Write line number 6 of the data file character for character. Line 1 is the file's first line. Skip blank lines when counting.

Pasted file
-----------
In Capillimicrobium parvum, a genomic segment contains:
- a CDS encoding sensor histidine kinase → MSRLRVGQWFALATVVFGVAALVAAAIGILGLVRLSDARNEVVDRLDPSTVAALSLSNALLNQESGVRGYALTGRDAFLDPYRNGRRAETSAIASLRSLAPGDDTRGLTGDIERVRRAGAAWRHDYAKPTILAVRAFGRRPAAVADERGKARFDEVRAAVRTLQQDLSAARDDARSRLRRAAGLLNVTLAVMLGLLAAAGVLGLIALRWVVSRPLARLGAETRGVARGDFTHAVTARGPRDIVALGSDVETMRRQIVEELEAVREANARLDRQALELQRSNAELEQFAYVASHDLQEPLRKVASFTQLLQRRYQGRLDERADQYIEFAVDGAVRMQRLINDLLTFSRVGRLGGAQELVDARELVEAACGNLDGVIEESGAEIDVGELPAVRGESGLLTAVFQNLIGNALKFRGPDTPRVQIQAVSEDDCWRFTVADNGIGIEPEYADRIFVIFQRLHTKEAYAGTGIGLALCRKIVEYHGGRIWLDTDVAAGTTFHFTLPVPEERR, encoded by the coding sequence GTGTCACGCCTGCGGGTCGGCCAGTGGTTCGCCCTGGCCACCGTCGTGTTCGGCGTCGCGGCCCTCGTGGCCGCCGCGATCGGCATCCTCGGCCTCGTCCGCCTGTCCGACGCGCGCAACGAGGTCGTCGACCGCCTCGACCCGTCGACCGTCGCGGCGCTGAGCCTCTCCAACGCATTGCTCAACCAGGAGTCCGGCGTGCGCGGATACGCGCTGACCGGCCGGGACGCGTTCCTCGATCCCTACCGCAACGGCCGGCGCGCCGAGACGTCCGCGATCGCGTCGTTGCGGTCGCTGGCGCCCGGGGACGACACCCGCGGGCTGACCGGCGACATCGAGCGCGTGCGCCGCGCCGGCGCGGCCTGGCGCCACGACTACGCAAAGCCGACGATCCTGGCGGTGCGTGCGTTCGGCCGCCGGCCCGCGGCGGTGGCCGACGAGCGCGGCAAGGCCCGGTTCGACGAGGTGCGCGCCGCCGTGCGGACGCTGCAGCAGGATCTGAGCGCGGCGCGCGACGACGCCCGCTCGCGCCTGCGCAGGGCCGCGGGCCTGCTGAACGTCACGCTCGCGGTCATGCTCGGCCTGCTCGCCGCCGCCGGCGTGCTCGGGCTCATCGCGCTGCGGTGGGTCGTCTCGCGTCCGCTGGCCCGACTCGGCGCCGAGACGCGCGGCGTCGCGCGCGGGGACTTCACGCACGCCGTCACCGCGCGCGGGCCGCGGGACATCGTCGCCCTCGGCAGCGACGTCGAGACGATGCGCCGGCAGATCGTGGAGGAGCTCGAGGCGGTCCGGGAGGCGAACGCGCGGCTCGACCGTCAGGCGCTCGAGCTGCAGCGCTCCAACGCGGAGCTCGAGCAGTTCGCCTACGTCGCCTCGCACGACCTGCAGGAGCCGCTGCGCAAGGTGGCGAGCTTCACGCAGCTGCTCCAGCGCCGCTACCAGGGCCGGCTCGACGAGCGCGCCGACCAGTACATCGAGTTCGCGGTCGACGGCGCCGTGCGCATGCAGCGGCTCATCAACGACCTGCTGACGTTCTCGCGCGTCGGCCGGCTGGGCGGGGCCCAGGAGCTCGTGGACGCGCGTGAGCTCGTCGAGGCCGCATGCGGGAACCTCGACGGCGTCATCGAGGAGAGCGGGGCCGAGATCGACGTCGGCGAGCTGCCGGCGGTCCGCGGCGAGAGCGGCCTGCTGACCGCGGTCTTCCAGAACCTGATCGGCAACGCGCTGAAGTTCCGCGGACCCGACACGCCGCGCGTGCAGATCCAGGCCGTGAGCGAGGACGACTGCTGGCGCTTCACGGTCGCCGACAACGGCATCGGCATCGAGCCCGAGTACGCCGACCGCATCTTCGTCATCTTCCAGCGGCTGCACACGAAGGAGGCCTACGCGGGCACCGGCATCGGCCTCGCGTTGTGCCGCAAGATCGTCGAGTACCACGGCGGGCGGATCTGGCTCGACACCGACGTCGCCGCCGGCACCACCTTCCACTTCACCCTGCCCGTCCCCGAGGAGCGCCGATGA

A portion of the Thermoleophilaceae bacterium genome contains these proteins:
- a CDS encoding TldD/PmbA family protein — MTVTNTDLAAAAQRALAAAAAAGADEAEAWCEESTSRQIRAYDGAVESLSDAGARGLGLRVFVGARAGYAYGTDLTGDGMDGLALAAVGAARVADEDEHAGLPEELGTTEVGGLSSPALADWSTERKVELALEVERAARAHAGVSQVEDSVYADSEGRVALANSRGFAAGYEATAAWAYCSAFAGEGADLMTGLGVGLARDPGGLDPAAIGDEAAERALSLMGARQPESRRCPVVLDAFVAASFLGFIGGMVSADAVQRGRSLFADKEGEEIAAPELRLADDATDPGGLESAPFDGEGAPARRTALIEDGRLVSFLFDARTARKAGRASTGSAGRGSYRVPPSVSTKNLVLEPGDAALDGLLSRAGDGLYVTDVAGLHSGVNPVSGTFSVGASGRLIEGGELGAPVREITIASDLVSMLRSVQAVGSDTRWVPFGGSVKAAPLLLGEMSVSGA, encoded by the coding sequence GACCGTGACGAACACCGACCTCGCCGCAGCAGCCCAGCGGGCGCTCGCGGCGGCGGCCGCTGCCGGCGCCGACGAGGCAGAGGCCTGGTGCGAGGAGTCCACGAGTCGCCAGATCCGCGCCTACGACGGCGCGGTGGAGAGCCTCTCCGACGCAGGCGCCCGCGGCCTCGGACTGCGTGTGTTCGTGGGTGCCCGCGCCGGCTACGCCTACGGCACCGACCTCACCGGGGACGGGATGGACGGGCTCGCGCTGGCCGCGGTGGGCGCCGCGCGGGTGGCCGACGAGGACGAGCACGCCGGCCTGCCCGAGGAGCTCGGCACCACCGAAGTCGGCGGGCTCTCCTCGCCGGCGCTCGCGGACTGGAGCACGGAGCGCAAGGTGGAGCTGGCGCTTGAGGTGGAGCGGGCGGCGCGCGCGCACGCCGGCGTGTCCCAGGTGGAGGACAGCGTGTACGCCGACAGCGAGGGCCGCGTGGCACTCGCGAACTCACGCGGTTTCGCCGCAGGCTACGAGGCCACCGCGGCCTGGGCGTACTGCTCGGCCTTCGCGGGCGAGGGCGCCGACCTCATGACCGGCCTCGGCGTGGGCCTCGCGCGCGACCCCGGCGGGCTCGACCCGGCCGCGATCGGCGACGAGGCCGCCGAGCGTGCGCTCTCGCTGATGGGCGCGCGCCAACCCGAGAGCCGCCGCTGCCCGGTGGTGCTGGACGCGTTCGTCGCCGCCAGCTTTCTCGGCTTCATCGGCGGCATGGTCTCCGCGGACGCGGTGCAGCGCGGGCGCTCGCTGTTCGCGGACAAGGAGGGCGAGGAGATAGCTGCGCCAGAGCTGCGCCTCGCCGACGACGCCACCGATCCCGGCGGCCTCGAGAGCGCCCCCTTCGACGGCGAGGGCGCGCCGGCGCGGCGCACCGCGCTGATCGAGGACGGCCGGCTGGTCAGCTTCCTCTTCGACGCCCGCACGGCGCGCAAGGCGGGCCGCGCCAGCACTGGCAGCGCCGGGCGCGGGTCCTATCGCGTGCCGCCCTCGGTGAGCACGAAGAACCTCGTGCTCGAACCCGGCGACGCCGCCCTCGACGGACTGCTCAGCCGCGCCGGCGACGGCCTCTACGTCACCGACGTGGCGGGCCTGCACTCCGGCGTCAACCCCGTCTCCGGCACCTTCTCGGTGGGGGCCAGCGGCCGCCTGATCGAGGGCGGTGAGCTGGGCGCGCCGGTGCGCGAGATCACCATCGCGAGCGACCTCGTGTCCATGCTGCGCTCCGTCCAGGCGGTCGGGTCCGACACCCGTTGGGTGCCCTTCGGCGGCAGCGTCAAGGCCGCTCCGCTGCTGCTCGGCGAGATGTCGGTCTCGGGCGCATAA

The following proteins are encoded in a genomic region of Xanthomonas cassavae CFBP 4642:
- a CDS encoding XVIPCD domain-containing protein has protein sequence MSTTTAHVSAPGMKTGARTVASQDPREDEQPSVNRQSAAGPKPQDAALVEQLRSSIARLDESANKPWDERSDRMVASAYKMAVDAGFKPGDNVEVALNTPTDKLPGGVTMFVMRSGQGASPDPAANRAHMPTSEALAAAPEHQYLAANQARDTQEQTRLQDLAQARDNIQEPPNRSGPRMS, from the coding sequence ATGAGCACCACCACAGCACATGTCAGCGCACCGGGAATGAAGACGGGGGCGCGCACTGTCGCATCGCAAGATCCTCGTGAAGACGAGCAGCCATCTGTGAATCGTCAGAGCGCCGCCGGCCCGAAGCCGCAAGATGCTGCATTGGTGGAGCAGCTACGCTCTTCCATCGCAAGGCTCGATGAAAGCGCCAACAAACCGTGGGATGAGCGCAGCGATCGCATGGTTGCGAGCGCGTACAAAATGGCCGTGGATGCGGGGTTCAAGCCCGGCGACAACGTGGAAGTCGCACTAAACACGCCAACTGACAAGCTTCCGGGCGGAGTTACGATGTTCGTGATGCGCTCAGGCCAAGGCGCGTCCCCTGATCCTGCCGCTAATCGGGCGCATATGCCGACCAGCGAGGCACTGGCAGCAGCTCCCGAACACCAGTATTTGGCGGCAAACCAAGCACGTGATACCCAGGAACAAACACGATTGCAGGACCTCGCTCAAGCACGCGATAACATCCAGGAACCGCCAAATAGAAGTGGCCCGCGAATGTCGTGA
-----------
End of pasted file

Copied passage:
- a CDS encoding XVIPCD domain-containing protein has protein sequence MSTTTAHVSAPGMKTGARTVASQDPREDEQPSVNRQSAAGPKPQDAALVEQLRSSIARLDESANKPWDERSDRMVASAYKMAVDAGFKPGDNVEVALNTPTDKLPGGVTMFVMRSGQGASPDPAANRAHMPTSEALAAAPEHQYLAANQARDTQEQTRLQDLAQARDNIQEPPNRSGPRMS, from the coding sequence ATGAGCACCACCACAGCACATGTCAGCGCACCGGGAATGAAGACGGGGGCGCGCACTGTCGCATCGCAAGATCCTCGTGAAGACGAGCAGCCATCTGTGAATCGTCAGAGCGCCGCCGGCCCGAAGCCGCAAGATGCTGCATTGGTGGAGCAGCTACGCTCTTCCATCGCAAGGCTCGATGAAAGCGCCAACAAACCGTGGGATGAGCGCAGCGATCGCATGGTTGCGAGCGCGTACAAAATGGCCGTGGATGCGGGGTTCAAGCCCGGCGACAACGTGGAAGTCGCACTAAACACGCCAACTGACAAGCTTCCGGGCGGAGTTACGATGTTCGTGATGCGCTCAGGCCAAGGCGCGTCCCCTGATCCTGCCGCTAATCGGGCGCATATGCCGACCAGCGAGGCACTGGCAGCAGCTCCCGAACACCAGTATTTGGCGGCAAACCAAGCACGTGATACCCAGGAACAAACACGATTGCAGGACCTCGCTCAAGCACGCGATAACATCCAGGAACCGCCAAATAGAAGTGGCCCGCGAATGTCGTGA